I’m asleep when some­one calls my name, a voice almost famil­iar, urgent in the way of a school­teacher call­ing me out for get­ting dis­tract­ed. The voice star­tles me out of the dream, free­ing me from the con­jured realm of the sleep­ing mind. I open my eyes to silence. I tune my ears to an emp­ty darkness.

From the writer


:: Account ::

When I first start­ed writ­ing “Seek and Hide,” I was think­ing about fam­i­ly mythos. It’s curi­ous how the lore of who you are accord­ing to the sto­ries told about you by fam­i­ly mem­bers starts to take over what­ev­er oth­er expla­na­tion you may have about a par­tic­u­lar episode or event. It was just a start­ing point for the explo­ration of cer­tain con­tra­dic­to­ry impuls­es that end up in tox­ic self-sab­o­tage, and of the sto­ries we tell to our­selves and oth­ers about who we are. I turn to cre­ative writ­ing when I sense con­nec­tions that are not entire­ly log­i­cal or trans­par­ent, using nar­ra­tive struc­tures that resem­ble more close­ly the way our sub­con­scious process­es orga­nize and asso­ciate memories. 

Many women, espe­cial­ly after they reach a cer­tain age, are “invis­i­ble” in soci­ety. Like many women, I’ve had my share of instances where I felt like a ghost, speak­ing up at meet­ings with­out being acknowl­edged, for instance, only to have a male col­league repeat what I said and receive praise for it. But in the writ­ing process I made the delib­er­ate choice to esca­late to moments of invis­i­bil­i­ty in my life that are not nec­es­sar­i­ly attrib­ut­able to the uncon­scious bias­es women nor­mal­ly expe­ri­ence. My sis­ter recast­ing her­self as the vic­tim in the bul­ly­ing episode from my child­hood, for instance, was very dis­turb­ing to me. I felt as though even the ugly parts of my life were for sale on a mar­ket stand to be auc­tioned at a good price. I asked myself just how much of our inte­ri­or life, our mem­o­ries, our imag­i­na­tion, and every­thing we think defines us is tru­ly our own. 

I sensed a con­nec­tion, albeit not an obvi­ous one, between the iso­la­tion, invis­i­bil­i­ty, and incon­se­quen­tial­i­ty that I’ve often felt in my adult life with my inex­plic­a­ble impulse to hide, to not be seen, and to put up bar­ri­ers that would pre­vent oth­ers from under­stand­ing my thought-process­es when I was a child. 

The recur­ring dream in the first image of the piece is actu­al­ly one of my ear­li­est mem­o­ries. I read a lot about cog­ni­tive sci­ence. The human brain is a sto­ry-telling machine. The mem­o­ries that we choose to res­cue out of the bil­lions of events, dreams, con­ver­sa­tions, and oth­er bits of impres­sions in our lives that we will oth­er­wise nev­er rec­ol­lect con­nects to the sto­ry that the brain wants to tell about who we are, so I pay atten­tion. Though I did not con­scious­ly set out to have the sleep-paral­y­sis become the con­trol­ling metaphor for the piece, it was inevitable that it would cir­cle back at the end, uncon­scious as that process was.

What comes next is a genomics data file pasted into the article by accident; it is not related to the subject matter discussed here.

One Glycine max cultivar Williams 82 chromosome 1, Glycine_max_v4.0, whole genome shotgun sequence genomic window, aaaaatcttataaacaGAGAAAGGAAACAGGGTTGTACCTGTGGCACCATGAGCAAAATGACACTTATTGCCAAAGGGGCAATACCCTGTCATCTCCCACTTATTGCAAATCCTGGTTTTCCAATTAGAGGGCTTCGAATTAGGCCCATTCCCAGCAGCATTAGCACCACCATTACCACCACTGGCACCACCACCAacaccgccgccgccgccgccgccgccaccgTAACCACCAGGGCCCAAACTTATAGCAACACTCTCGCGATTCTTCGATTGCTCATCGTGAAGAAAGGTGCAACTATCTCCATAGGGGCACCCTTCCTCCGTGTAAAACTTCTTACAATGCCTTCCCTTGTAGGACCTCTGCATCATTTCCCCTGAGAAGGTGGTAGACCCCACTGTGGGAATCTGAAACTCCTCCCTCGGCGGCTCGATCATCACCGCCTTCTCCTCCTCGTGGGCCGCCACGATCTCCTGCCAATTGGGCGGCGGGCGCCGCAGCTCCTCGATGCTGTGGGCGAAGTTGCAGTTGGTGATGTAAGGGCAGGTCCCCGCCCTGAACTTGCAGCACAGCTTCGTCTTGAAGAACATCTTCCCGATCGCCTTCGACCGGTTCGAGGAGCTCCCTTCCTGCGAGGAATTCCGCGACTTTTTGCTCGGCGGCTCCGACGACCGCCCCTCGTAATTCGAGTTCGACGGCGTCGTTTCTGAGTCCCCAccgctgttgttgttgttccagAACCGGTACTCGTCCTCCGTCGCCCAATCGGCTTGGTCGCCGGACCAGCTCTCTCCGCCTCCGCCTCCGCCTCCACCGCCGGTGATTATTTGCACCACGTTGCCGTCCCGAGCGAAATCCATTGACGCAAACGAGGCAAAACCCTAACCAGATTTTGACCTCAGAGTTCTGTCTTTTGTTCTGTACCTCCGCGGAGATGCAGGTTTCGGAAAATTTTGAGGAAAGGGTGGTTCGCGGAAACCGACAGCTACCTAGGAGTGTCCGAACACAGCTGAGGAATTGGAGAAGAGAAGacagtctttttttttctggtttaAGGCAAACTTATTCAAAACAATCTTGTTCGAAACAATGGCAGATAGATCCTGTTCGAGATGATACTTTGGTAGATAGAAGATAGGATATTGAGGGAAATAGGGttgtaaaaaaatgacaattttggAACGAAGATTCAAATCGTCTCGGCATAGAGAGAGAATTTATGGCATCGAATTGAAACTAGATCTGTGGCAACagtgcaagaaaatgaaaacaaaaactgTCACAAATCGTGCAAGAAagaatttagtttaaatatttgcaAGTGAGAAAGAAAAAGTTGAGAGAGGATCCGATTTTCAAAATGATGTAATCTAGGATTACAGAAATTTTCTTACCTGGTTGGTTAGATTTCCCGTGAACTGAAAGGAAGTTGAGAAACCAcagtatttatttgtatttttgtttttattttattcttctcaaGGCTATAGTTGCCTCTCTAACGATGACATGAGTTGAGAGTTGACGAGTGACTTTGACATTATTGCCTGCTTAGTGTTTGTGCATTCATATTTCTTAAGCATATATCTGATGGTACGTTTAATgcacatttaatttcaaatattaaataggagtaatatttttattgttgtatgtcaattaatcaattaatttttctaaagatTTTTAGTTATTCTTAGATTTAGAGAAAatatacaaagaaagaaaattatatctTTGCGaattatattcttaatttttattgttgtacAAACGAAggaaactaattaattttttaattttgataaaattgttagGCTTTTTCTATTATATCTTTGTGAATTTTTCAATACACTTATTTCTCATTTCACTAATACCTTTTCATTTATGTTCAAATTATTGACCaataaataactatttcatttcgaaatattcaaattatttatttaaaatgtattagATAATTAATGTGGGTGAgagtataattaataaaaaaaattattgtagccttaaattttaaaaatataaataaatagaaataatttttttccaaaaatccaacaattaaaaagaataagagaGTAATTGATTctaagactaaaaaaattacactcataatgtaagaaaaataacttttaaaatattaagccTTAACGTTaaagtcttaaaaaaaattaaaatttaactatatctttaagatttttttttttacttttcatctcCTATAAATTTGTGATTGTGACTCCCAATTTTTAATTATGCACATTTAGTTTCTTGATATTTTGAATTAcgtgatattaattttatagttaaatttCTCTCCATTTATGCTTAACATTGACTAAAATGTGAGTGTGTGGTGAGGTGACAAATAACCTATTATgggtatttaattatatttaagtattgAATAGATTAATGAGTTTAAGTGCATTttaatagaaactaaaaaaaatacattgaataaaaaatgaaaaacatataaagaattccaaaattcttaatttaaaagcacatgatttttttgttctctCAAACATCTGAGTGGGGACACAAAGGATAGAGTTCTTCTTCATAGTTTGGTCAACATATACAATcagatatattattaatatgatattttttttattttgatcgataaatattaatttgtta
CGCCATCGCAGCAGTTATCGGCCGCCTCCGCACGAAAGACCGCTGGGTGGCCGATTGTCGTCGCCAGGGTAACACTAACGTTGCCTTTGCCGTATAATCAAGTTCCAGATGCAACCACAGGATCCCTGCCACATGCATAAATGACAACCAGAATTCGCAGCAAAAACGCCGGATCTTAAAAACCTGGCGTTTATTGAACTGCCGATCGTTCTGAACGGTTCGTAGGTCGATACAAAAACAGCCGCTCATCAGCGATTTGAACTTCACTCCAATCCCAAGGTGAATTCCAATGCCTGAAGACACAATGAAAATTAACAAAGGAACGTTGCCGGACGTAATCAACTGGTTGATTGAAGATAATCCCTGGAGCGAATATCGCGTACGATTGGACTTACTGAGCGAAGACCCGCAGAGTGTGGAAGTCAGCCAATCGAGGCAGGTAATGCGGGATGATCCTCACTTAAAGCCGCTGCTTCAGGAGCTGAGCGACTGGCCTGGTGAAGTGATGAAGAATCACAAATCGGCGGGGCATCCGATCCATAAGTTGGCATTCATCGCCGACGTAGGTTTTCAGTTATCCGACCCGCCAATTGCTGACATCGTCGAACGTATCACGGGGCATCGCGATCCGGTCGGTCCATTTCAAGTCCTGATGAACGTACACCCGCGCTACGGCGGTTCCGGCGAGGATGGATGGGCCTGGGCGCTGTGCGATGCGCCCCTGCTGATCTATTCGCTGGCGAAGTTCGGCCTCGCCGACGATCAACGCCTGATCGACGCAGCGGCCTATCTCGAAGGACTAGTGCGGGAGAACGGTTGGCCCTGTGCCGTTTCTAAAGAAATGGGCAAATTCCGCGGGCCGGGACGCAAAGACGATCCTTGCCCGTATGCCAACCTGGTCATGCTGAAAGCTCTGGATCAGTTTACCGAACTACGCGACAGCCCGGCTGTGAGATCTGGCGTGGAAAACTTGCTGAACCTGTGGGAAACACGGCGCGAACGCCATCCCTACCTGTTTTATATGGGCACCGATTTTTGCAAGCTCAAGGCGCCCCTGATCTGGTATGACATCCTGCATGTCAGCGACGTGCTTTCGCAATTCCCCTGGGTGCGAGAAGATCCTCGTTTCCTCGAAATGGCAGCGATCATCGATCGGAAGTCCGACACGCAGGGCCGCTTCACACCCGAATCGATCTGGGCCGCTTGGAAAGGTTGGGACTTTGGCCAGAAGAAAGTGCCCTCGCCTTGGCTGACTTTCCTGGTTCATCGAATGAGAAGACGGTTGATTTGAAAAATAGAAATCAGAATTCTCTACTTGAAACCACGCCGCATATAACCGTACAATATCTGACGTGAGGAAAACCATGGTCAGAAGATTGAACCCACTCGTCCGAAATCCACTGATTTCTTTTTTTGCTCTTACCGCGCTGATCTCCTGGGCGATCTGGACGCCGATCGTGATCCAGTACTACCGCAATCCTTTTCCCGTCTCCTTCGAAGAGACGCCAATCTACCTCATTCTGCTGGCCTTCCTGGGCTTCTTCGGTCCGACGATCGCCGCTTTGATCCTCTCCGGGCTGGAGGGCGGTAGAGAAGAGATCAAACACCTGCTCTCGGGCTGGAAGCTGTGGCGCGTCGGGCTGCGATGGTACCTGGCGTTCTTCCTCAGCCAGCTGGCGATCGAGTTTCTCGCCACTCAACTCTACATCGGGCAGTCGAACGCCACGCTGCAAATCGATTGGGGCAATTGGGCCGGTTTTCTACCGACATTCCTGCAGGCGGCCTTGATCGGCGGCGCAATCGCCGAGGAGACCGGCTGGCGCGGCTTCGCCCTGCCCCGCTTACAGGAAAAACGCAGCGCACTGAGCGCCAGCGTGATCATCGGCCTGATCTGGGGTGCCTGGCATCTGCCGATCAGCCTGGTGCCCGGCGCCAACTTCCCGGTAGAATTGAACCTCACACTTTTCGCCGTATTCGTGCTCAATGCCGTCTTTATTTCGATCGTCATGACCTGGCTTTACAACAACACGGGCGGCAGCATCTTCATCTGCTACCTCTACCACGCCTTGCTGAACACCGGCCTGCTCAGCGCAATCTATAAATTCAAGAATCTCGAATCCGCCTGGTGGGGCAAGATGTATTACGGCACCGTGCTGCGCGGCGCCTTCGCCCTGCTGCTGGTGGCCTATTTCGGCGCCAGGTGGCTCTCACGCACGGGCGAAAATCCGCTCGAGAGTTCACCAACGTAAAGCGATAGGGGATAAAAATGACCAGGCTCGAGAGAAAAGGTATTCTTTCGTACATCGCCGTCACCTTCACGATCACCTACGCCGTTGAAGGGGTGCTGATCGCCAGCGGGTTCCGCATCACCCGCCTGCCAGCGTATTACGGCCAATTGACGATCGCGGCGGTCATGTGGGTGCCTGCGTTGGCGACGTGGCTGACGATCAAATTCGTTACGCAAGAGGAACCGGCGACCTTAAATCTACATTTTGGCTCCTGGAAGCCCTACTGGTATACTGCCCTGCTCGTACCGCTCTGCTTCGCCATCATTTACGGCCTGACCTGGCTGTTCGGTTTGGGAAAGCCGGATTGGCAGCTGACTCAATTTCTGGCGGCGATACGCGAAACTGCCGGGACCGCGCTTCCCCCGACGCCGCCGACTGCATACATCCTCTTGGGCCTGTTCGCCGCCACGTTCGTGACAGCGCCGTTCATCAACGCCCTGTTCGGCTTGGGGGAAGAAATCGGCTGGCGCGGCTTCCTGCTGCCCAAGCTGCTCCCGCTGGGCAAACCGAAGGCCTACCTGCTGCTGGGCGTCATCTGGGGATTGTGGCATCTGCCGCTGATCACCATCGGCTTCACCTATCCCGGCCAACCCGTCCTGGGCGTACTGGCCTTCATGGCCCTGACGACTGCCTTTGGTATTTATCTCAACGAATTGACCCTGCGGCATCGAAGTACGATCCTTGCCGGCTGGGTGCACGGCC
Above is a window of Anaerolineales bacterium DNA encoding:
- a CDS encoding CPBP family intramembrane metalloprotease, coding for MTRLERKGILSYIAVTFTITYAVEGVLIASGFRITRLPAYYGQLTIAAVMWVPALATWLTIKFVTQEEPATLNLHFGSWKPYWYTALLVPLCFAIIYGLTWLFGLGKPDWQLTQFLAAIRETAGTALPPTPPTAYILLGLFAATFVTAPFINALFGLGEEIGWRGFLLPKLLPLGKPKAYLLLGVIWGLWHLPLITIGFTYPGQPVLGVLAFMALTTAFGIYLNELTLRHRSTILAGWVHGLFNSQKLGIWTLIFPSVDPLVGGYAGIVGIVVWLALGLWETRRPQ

The first time that some­thing I wrote went viral, I froze, even if it was only a blog post. I’m a writer. Writ­ers write to be read, but I can­not enu­mer­ate how many times I’ve sab­o­taged my own best efforts. I can­not explain that fear in log­i­cal terms. I can only illus­trate it by jux­ta­pos­ing oth­er expe­ri­ences that, though dis­sim­i­lar, nonethe­less share deep sub­con­scious con­nec­tions. Thus, the oner­ous effort of try­ing to speak my name, and the fad­ing echo in the emp­ty room. 

Lau­ra Valeri was born in Piom­bi­no, Italy and moved to the Unit­ed States at age twelve. She is the author of two short sto­ry col­lec­tions and a sto­ry cycle, and most recent­ly, a book of linked essays titled After Life as a Human (Rain Chain Press, 2020) a Geor­gia Author of the Year nom­i­na­tion in mem­oir. Lau­ra Valeri’s fic­tion, essays, and trans­la­tions appear most recent­ly in Grif­fel, (mac)ro(mic), Hunger Moun­tain, Litro, and oth­ers. Lau­ra Valeri is the man­ag­ing edi­tor of Wrap­around South, a jour­nal of South­ern lit­er­a­ture. She teach­es cre­ative writ­ing in the under­grad­u­ate pro­gram at Geor­gia South­ern Uni­ver­si­ty.